NIEZGODA: News outlets must consider words’ impact

News+outlets+can+sometimes+create+panic+when+reporting+on+COVID-19.+Photo+via+Flickr

News outlets can sometimes create panic when reporting on COVID-19. Photo via Flickr

Amid the loss, tragedy, illness and devastation of the past 22 months, mental health has been negatively affected by the overwhelming presence of the media.

Another variant of COVID-19, Omicron, was reported to the World Health Organization Nov. 24. Since then, it is now the latest COVID-19 topic to report on, dominating pages of media outlets. Headlines such as  “We won’t know how bad Omicron is for another month” and “Omicron will likely ‘dominate and overwhelm’ the world in the next 3-6 months, doctor says” insight uncertainty and danger of a new variant of COVID-19.

After the Waukesha tragedy of two weeks ago, the media quickly reported on the disaster, with some headlines sympathizing with the accused killer. These articles said he feels as if he is being treated like a “monster” and report that his mother said this incident was caused by a lack of mental health services.” Another incident happened Nov. 30 at Oxford High School in Michigan where a 15-year-old boy shot 11 people. While there seems to be an increase in recent tragic events across the country, their impact on us may be more severe due to the sensationalization and exploitation from the media.

In the 1970s, Dr. George Gerbner, a professor of communication at the University of Pennsylvania, theorized that humans begin to develop a cognitive bias where they start to see the world as more dangerous than it actually is due to overexposure to media-related violence, more commonly known as the “mean world syndrome.” Mean world syndrome leads people to have heightened anxiety, fear, general pessimism and heightened alertness. Many studies have supported this, most notably the idea that violent video games increase aggressive behaviors.

Crime rates have dropped dramatically since the 1990s, but public perception of crime has risen as 60% of surveyed U.S. adults say that crime has increased in the past years, according to a 2020 Pew Research Center survey.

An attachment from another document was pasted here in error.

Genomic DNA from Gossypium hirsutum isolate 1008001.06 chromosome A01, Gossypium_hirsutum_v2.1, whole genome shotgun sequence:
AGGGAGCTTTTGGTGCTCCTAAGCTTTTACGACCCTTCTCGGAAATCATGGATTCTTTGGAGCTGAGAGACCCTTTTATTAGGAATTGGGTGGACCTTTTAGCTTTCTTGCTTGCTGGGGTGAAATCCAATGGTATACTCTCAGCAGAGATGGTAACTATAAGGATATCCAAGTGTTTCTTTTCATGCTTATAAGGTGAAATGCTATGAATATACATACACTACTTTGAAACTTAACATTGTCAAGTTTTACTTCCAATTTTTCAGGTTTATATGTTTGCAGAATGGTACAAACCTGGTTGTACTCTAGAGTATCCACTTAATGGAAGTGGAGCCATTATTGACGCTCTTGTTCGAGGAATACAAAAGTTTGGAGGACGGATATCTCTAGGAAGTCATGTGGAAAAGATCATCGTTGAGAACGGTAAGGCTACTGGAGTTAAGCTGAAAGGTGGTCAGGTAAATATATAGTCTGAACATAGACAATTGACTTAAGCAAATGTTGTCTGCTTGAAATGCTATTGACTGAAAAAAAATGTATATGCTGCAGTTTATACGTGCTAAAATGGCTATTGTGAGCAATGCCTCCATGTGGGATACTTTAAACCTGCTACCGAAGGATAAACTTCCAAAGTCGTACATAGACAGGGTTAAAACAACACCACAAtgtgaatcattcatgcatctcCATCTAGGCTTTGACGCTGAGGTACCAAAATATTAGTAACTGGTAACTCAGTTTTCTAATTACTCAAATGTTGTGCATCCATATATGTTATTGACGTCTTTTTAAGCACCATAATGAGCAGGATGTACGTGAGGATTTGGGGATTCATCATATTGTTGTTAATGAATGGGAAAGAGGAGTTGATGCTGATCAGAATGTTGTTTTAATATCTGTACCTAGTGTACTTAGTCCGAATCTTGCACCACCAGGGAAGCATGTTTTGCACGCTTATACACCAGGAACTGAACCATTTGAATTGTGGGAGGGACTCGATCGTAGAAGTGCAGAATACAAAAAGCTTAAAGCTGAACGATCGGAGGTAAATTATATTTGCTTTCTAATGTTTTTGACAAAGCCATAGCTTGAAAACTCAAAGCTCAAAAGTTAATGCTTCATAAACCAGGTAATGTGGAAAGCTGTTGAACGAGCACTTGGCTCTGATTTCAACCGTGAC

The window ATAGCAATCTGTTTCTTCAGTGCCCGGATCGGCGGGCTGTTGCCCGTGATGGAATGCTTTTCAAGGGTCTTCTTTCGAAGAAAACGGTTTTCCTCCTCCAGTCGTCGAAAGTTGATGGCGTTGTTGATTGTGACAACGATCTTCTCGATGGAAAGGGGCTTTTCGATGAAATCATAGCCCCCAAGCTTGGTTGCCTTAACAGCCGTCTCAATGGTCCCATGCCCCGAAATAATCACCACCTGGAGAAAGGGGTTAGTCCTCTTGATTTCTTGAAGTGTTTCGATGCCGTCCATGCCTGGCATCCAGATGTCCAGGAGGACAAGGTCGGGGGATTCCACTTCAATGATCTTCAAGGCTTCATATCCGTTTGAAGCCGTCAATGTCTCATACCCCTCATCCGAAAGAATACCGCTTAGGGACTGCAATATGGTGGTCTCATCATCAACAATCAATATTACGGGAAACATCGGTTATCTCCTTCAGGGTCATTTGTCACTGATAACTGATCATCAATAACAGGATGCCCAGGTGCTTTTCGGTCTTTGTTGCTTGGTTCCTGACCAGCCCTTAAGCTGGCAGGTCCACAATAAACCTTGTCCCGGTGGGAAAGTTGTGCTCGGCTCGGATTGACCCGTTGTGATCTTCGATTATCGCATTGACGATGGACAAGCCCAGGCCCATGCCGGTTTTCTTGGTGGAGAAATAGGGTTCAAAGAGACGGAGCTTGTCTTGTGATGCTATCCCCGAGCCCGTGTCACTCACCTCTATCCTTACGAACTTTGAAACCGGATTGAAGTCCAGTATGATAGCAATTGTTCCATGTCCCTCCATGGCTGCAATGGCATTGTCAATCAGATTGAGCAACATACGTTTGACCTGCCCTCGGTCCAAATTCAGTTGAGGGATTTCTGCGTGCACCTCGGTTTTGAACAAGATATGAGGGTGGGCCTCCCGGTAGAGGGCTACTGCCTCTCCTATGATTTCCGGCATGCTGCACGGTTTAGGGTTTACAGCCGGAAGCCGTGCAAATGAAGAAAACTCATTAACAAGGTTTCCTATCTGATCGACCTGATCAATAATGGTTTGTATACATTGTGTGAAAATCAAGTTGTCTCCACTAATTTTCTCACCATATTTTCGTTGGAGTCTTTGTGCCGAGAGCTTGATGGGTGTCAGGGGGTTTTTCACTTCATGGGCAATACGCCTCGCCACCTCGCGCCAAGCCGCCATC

The mean world syndrome offers an explanation for why people believe the world is more dangerous than it actually may be. The media that people consume directly impacts how they view and interact with the world around them.

In 2020, the FBI reported a 5.6% increase in violent crimes from the previous year while property crimes declined for the 18th consecutive year across the country. 2020 was not a good year. From COVID-19 to police brutality to the 2020 presidential election, news outlets appeared to have a terrible report every day.

This increase of hostile media led to “doomscrolling,” a phenomenon where users continuously scroll through news that is disheartening and depressing without the ability to pull themselves back.

Today, people often have a dependency on their cell phones and the ability to have any information at the touch of their fingertips. According to a Pew Research Study, 86% of surveyed Americans say that they receive their news from a smartphone, tablet or computer. People receive news quicker than ever before with the increased use of social media, connecting them with every area of the world. While the ability to have information at their demand can create a more informed and aware society, it may also bring the world into a perpetual state of despair due to the overwhelming amount of negative information regarding current events.

This is not always the public’s fault. News outlets know how to engage readers. 

Fear sells. Violence sells. Outrage sells.

All of the headlines ranging from the Omicron variant, the Waukesha tragedy and the Michigan school shooting compete with other news sources and attempt to gain the most readers. To do so, some media outlets must gain the reader’s attention with preposterous headlines such as inciting the fear of COVID-19, sympathizing with an accused killer and infantilizing a school shooter.

The United States media coverage is highly scrutinized. The media does not attempt to sensationalize itself, the business model must do that. In order to stay relevant, privatized news outlets are under financial pressure to deliver what their audiences want to read. It is a marketing tactic for media outlets to use emotional pulls to engage their audience.

Staying informed and staying educated is crucial to the progress of the nation. Still, feeling as though there is a threat due to the influx of overwhelming media we consume does not move us in a positive direction as a society.

News can become overwhelming, and the responsibility is on people to protect their mental health in the wake of a global pandemic and further tragedies. Obtain your information from news outlets that provide balance in your news feed; this balance serves as a buffer between the positive and negative news. People could also take a break from their phones to avoid scrolling through depressing media. 

News outlets that resort to sensationalization need to revise how they develop stories. These outlets need ethical headlines that don’t exploit tragedies for the pursuit of profit. The news must understand the impact their words have on their audiences.

This story was written by Laura Niezgoda. She can be reached at laura.niezgoda@marquette.edu